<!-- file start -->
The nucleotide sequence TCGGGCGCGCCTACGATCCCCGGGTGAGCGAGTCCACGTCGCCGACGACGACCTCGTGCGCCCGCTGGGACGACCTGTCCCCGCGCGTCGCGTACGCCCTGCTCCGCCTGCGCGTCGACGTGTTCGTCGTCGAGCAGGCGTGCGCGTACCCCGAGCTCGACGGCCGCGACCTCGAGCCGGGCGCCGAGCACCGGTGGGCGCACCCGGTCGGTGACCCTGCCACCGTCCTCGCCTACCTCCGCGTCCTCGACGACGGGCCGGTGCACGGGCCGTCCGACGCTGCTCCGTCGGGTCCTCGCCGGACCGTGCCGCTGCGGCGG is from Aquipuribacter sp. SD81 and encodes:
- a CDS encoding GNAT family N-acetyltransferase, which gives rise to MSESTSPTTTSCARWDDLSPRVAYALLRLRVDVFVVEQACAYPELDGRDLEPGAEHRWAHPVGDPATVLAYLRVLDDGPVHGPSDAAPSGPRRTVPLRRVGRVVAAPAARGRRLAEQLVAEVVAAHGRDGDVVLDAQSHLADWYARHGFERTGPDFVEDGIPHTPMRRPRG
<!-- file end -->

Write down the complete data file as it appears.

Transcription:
The nucleotide sequence TCGGGCGCGCCTACGATCCCCGGGTGAGCGAGTCCACGTCGCCGACGACGACCTCGTGCGCCCGCTGGGACGACCTGTCCCCGCGCGTCGCGTACGCCCTGCTCCGCCTGCGCGTCGACGTGTTCGTCGTCGAGCAGGCGTGCGCGTACCCCGAGCTCGACGGCCGCGACCTCGAGCCGGGCGCCGAGCACCGGTGGGCGCACCCGGTCGGTGACCCTGCCACCGTCCTCGCCTACCTCCGCGTCCTCGACGACGGGCCGGTGCACGGGCCGTCCGACGCTGCTCCGTCGGGTCCTCGCCGGACCGTGCCGCTGCGGCGG is from Aquipuribacter sp. SD81 and encodes:
- a CDS encoding GNAT family N-acetyltransferase, which gives rise to MSESTSPTTTSCARWDDLSPRVAYALLRLRVDVFVVEQACAYPELDGRDLEPGAEHRWAHPVGDPATVLAYLRVLDDGPVHGPSDAAPSGPRRTVPLRRVGRVVAAPAARGRRLAEQLVAEVVAAHGRDGDVVLDAQSHLADWYARHGFERTGPDFVEDGIPHTPMRRPRG